Ferrari 308 GTS
If you watched television in the 1980s, you will likely remember Thomas Magnum, played by Tom Selleck, tooling around Hawaii in one of these targa tops on Magnum, P.I. Produced from 1975 to 1985, the two-seater V8 Ferrari 308 GTS represented elegance and adventure. The originals used on set were auctioned when the series ended, but you might find one on display at attractions such as the Cars of the Stars Motor Museum in Cumbria, England, or Universal Studios Hollywood.
The original Camaro served as Chevrolet’s answer to the Mustang–but with more style and power. General Motors introduced the Camaro in 1967, setting off an eight-cylinder pony war of American muscle power that persists today. First-generation Camaros abound online. If you’d like to buy one, search sites like eBay or AutoTrader Classics.
Fiat 124 Spider
The Pininfarina-designed Fiat 124 Spider debuted in the U.S. in 1968 to an eager audience. With ample trunk space and enough room in the cabin for two people not to touch shoulders, the roadster quickly became a road trip classic. “It doesn’t have much power, but it’s cute,” Martin says. “It’s a great summertime car.” If you can’t find an original model online, know that Fiat is introducing an updated 124 Spider for 2017.
Introduced in 1959, the bulbous British roadster became the last of the “big Healeys” when it ended production in 1967. Curvaceous and brass, the Austin-Healey 3000 was an automotive icon of the Swinging Sixties. “This was the final version of the ‘Big Healey,’ with its powerful six-cylinder engine and overdrive,” Martin says. “It will cruise easily at 75 mph on today’s freeways.” You can occasionally find a late-model Austin-Healey 3000 through Hemmings and other classic car-buying websites.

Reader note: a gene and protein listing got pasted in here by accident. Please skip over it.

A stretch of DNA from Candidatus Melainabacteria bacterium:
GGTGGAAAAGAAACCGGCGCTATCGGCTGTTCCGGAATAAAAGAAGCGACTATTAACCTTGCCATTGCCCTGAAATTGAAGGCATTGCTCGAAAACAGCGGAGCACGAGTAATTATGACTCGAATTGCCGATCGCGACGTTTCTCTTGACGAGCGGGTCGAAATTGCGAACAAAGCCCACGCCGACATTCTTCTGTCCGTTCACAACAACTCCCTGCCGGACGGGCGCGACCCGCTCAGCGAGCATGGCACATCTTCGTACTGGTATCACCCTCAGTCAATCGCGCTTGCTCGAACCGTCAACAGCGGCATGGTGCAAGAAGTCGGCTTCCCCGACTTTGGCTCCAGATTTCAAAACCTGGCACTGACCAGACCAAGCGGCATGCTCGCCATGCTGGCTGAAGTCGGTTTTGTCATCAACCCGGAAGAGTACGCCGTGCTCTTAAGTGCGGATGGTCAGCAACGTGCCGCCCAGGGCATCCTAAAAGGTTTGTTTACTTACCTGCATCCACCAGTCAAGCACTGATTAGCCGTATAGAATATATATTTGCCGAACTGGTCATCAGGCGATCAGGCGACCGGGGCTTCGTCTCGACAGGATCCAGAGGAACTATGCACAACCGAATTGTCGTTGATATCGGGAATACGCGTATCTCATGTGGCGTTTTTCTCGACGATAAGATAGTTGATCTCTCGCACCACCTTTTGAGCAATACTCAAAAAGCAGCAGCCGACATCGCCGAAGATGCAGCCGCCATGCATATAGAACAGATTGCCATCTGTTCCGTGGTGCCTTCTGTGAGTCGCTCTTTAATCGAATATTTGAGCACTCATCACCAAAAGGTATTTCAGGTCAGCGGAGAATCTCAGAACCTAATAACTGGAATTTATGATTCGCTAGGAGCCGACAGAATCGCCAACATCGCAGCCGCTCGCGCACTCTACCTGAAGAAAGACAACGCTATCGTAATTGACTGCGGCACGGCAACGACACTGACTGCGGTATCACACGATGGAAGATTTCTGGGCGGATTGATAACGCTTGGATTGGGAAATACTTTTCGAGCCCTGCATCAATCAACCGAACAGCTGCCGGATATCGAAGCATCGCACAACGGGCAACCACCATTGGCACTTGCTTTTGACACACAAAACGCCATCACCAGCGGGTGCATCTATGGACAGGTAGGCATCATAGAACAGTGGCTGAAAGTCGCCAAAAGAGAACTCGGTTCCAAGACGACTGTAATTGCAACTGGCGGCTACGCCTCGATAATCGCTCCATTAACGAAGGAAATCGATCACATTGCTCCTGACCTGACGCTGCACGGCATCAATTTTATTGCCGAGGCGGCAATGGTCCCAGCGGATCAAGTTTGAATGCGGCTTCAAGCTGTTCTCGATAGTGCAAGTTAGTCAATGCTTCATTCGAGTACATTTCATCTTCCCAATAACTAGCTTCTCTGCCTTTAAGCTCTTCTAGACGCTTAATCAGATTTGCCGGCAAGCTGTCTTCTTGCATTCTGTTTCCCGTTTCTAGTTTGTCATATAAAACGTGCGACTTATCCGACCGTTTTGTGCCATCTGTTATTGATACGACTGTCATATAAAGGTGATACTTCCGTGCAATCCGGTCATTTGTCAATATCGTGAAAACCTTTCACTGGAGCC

Jeep rose to prominence as a GP, or “general purpose” vehicle driven by the U.S. military during World War II. In 1945, the 4×4 was sold commercially as the Civilian Jeep, considered by some to be the first mass-produced SUV. “It’s neither quick nor comfortable, but it’s the automotive embodiment of democracy,” Hagerty says. “And if you’re planning on going off-road, you could do far worse than the Jeep’s simplicity and ruggedness.” An integral part of American history, the Jeep can be found in equal parts in museums and online classified ads.